Your Next Loan May Be Based More on Your Habits than Your Credit Score
Artificial intelligence programs analyze past data to predict future behavior
If you think that artificial intelligence is unlikely to affect you, think again.
Over the next three years, digital lending is expected to grow to make up almost 10 percent of all loans in the U.S. and Europe, reports NPR. Many of today's 2,000 digital startups use artificial intelligence (AI) to analyze the massive amounts of data that are created every day.
And government regulators are having a hard time keeping up with how quickly the industry is changing.
Marc Stein, the head of Underwrite.ai, creates algorithms that can teach themselves, a feature known as machine learning.
"Shop at Amazon, and they use a form of machine learning," he says. "That's how Amazon's recommender system works."
Every correlation in the data teaches the program something new, some piece of information that it can then use to predict whether or not a loan applicant is a good risk for a lender.
"If we looked at the delta between what people said they made and what we could verify, that was highly predictive," Stein says.
And digital lenders are now pulling in all kinds of information, including purchases, public records, and even SAT scores.
Some lenders require potential borrowers to download an app as part of the application process. This app uploads extremely high amounts of information, such as daily location patterns, text message punctuation, and how many of the entries in their contacts list include last names. This is known as "alternative data" in the credit industry and is used mostly to decide about short-term, high-interest loans.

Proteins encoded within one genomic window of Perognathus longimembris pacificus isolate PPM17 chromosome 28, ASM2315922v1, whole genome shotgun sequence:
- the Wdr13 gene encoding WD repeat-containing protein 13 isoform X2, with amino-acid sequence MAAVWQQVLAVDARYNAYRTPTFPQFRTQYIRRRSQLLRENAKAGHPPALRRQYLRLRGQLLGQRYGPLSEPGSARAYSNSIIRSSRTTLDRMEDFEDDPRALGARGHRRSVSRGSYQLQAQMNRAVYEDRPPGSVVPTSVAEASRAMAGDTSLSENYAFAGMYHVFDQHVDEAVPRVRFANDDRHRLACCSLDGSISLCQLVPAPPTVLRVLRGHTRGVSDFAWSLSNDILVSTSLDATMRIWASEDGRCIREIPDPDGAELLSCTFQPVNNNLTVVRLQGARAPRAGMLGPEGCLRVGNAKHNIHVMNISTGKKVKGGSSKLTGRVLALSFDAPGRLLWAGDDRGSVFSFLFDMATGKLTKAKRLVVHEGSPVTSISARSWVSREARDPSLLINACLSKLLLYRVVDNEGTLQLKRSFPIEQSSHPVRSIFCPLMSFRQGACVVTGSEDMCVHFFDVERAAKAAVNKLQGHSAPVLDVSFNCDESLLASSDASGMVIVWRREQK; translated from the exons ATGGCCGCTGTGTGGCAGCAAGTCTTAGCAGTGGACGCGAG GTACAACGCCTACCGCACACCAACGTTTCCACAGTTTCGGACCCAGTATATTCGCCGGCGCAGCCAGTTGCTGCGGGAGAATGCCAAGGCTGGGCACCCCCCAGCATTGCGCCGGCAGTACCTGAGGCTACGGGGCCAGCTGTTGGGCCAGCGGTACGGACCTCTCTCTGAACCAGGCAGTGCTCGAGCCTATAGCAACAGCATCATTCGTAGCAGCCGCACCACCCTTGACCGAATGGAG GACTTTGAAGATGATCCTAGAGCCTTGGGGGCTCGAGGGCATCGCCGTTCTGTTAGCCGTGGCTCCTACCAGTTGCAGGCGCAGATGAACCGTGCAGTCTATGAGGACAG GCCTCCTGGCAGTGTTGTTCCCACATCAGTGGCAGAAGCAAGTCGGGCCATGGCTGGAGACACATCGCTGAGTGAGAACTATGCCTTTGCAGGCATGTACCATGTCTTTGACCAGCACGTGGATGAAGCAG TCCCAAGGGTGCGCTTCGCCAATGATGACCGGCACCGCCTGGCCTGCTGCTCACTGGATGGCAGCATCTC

But this will likely change soon.
"In 10 years, there will hardly be a credit decision made that does not have some flavor of machine learning behind it," says Dave Girouard, CEO of online lender Upstart. "FICO and income, which are sort of the sweet spot of what every consumer lender in the United States uses, actually themselves are quite biased against people."
According to government research, FICO scores hurt young borrowers and borrowers from foreign countries because they often have low incomes, and higher-interest loans are targeted at low-income earners.
Girouard believes that the "smarter" data gathered by AI can make lending more fair for everyone.
"The variables we're introducing to this model actually are reducing the bias inherent in most lending systems," he says. "And that's just one way we're actually expanding access to credit."
If AI can tell good borrowers from bad just by their browsing history, it will no longer matter if your neighborhood is low income or if you are a recent immigrant.
But there are also risks to using AI in the lending industry.
The Perils of AI
Computer programs could develop all kinds of unintended bias if humans play no part in deciding whether or not to extend a loan. For example, some companies have found a correlation between late-night Internet use and bad rates of repaying loans. So should night owls have to pay higher interest rates?
Although there is not yet any evidence that such unfairness is happening, regulators are trying to get the jump on the issue before it does.
Jo Ann Barefoot is a consultant and former regulator.
"And of course one of the tough issues therefore is that these new kinds of models have not yet been tested through an economic downturn," she says.
In the end, only time will tell whether AI will help or hurt borrowers.